As the saying goes, “everything is not for everybody” (even with all natural products)!  So, how do you choose hair products that would benefit your hair?

  • Analyze your scalp and hair.
  • Research ingredients and their benefits
  • Choose products that would address your hair care needs.

Step 2 – Choose the right styles. 

Choosing styles that protect your hair from breakage as it grows out is key to reaching your maximum hair length.

Here are some questions to consider when choosing a hair style that’s right for you.

  1. What style would look good on me?
  2. Is this style best for my hair type and my lifestyle?
  3. Will this style protect my hair from breakage?
  4. How often should I trim my hair?

If you find that you are uncertain about any or all of these questions, you can consult with a stylist that specializes in natural hair care or look through hair magazines or surf sites online that cater to natural hair care.

SimekoSignature

via mekonewyork.com

Some styling options for transitioning are:

The BC (BIG CHOP) – cutting off all the chemically treated hair and rocking a natural cut while your hair goes out. Now, it takes a lot of confidence to wear this style but you certainly avoid any potential damage to your hair.

Braids/Twists/Weaves/Wigs – These styling options are good because they last up to 2 months and your hair is not being stressed by combing, brushing, or tugging at it every day. However, care should be taken when wearing these styles as well. If put in too tight or too small, they can cause traction alopecia which would defeat the purpose of growing your hair out healthy and long. The key to maintaining your hair while braided, weaved, or wearing wigs is keeping the scalp and hair clean, moisturized, and nourished.

Thermal Heat Straightening – This option allows you to temporarily straighten the natural hair to blend textures as the hair grows out. In my opinion, this should be your last option. The reason being that the whole idea of going natural is to hopefully have your healthiest hair possible and using excessive heat can be potentially damaging to your hair. Care must be given when choosing a heating appliance to straighten your natural hair because too much heat will not only permanently straighten your natural hair but can cause breakage.

For best results without damaging the hair, always deep condition (this strengthens and provide needed moisture) the hair prior, use a heat protectant (some really great natural plant oils to use are grapeseed, argan, coconut, avocado, and shea butter) and use an electrical heating appliance with a temperature control setting (temperature should be adjusted based on the texture and thickness of the hair).   And remember, the usage of heat should be minimized (no more than once every 2-3 weeks) as much as possible.  I cannot stress this enough: the more you straighten your hair, the more likely you will experience breakage and/or heat damage. So try protective styles, like putting the hair in a bun or twist outs, to stretch the amount of time between straightening.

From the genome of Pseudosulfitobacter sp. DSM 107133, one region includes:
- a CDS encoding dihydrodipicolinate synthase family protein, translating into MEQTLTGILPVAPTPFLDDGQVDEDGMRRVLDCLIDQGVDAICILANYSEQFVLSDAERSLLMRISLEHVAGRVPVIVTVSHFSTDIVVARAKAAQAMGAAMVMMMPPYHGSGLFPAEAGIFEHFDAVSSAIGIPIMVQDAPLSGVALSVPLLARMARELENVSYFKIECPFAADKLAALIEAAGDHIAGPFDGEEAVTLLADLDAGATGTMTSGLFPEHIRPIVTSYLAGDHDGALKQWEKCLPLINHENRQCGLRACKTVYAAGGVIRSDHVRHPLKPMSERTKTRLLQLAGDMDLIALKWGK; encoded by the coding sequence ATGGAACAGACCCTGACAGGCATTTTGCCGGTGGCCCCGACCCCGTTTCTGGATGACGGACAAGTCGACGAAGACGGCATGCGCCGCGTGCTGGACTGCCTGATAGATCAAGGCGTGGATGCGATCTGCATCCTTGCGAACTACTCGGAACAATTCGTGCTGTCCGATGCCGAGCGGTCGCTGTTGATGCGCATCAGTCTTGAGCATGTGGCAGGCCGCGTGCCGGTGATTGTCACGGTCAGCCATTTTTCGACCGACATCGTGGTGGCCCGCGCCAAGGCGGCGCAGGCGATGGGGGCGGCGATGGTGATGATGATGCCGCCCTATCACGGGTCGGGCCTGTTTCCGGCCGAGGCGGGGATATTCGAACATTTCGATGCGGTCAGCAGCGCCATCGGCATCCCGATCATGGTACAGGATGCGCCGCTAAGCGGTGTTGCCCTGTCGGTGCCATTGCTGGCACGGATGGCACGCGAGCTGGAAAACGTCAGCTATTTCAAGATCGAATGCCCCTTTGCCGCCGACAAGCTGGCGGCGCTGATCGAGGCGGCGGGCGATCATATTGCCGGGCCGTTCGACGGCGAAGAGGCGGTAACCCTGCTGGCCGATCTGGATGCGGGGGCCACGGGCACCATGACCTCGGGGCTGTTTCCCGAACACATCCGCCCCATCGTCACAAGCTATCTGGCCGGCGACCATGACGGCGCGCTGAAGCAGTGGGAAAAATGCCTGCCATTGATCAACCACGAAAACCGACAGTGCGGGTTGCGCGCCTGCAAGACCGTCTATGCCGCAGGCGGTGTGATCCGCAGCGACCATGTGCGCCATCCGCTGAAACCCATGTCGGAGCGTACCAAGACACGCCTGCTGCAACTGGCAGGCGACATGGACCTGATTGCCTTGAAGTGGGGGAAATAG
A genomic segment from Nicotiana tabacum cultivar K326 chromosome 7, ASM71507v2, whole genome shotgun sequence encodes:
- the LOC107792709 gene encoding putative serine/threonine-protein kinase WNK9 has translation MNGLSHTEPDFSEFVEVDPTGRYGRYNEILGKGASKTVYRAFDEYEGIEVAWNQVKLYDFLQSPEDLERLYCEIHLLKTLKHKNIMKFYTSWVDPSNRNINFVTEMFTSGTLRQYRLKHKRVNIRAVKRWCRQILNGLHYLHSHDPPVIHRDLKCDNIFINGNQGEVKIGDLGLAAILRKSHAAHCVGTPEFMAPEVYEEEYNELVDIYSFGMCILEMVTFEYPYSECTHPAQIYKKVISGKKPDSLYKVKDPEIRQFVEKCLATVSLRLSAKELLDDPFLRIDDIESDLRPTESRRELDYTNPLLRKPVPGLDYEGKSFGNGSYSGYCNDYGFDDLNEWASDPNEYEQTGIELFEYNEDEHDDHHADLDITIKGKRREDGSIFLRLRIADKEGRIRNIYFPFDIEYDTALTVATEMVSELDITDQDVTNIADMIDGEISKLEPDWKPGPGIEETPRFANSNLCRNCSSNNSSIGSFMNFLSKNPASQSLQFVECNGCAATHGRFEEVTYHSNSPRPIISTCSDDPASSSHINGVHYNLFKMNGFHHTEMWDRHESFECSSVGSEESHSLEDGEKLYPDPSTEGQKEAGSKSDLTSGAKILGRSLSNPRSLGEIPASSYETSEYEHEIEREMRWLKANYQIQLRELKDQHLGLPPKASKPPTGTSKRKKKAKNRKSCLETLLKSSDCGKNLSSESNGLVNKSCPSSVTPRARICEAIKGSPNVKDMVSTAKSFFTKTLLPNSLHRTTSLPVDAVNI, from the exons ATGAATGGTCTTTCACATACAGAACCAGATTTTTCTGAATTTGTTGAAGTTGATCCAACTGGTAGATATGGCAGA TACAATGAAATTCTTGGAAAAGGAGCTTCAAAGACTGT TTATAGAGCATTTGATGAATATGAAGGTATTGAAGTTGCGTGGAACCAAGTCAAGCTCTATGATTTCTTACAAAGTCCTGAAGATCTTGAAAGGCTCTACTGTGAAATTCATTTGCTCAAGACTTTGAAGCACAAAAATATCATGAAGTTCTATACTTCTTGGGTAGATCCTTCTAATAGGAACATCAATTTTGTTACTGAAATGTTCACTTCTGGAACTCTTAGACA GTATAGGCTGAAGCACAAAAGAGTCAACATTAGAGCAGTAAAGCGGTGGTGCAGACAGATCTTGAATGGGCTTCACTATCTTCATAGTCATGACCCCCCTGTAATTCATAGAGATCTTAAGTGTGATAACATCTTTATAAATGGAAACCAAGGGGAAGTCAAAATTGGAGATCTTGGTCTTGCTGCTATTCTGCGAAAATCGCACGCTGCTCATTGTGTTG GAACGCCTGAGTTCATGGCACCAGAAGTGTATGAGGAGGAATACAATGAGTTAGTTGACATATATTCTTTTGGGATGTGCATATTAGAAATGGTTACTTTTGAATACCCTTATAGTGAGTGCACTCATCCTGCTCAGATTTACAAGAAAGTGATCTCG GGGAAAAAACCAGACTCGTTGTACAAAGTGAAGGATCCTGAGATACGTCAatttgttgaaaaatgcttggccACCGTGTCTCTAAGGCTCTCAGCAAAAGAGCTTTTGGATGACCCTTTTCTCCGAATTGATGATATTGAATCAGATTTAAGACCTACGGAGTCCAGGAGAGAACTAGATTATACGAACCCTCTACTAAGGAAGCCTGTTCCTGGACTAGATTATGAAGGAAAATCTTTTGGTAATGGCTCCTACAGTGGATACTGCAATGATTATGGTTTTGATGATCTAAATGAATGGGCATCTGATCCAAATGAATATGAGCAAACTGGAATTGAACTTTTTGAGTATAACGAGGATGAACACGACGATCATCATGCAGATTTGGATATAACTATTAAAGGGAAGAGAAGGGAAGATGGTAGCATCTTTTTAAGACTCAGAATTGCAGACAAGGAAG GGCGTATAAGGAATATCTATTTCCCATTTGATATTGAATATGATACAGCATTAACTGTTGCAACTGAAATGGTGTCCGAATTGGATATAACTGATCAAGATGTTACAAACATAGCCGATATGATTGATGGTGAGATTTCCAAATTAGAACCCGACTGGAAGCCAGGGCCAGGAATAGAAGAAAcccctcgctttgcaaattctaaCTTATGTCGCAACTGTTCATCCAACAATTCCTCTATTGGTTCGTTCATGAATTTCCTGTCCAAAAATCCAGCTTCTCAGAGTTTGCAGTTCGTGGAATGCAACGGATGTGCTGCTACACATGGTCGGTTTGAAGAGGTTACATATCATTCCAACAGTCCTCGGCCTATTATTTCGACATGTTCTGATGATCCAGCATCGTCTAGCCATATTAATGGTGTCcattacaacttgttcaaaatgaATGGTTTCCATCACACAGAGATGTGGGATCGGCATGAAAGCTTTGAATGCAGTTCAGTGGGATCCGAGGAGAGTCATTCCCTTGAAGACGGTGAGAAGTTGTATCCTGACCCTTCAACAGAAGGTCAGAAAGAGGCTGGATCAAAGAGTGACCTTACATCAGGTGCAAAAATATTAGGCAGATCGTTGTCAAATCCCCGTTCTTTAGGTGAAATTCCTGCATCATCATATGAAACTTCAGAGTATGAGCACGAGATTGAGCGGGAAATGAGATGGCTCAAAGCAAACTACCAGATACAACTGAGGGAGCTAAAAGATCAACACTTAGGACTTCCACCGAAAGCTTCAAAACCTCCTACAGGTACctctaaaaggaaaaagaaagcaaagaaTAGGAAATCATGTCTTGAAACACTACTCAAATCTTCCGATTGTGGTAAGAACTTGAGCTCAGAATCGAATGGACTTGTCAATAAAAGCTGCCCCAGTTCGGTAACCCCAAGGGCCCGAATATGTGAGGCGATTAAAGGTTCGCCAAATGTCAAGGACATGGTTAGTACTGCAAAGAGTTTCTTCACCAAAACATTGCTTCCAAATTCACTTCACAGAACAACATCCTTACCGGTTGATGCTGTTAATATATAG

Natural Set such as Rod Sets, Twists Outs & Braid Outs this options is good for a number of reasons. For individuals who are not ready to chop off all of their hair, it allows you to keep the length of your hair as it grows out. There are many who are just not comfortable with adding hair and want to be as natural as possible, so wearing natural sets provides texture to the hair to give a more natural look as it grows out.  And lastly, it’s a great way to style your hair without heat. Setting your hair and letting it air dry is a great way to prevent breakage and heat damage.

Naturally Yours,

Simeko Watkins-Hartley

Owner & Creative Director of Meko, New York Natural Hair Care Spa & Boutique

Disclaimer: This information serves as a guide to inform, inspire and encourage women, like myself, to regain and maintain their healthiest hair possible.

Sound off! How did YOU transition back to your natural texture?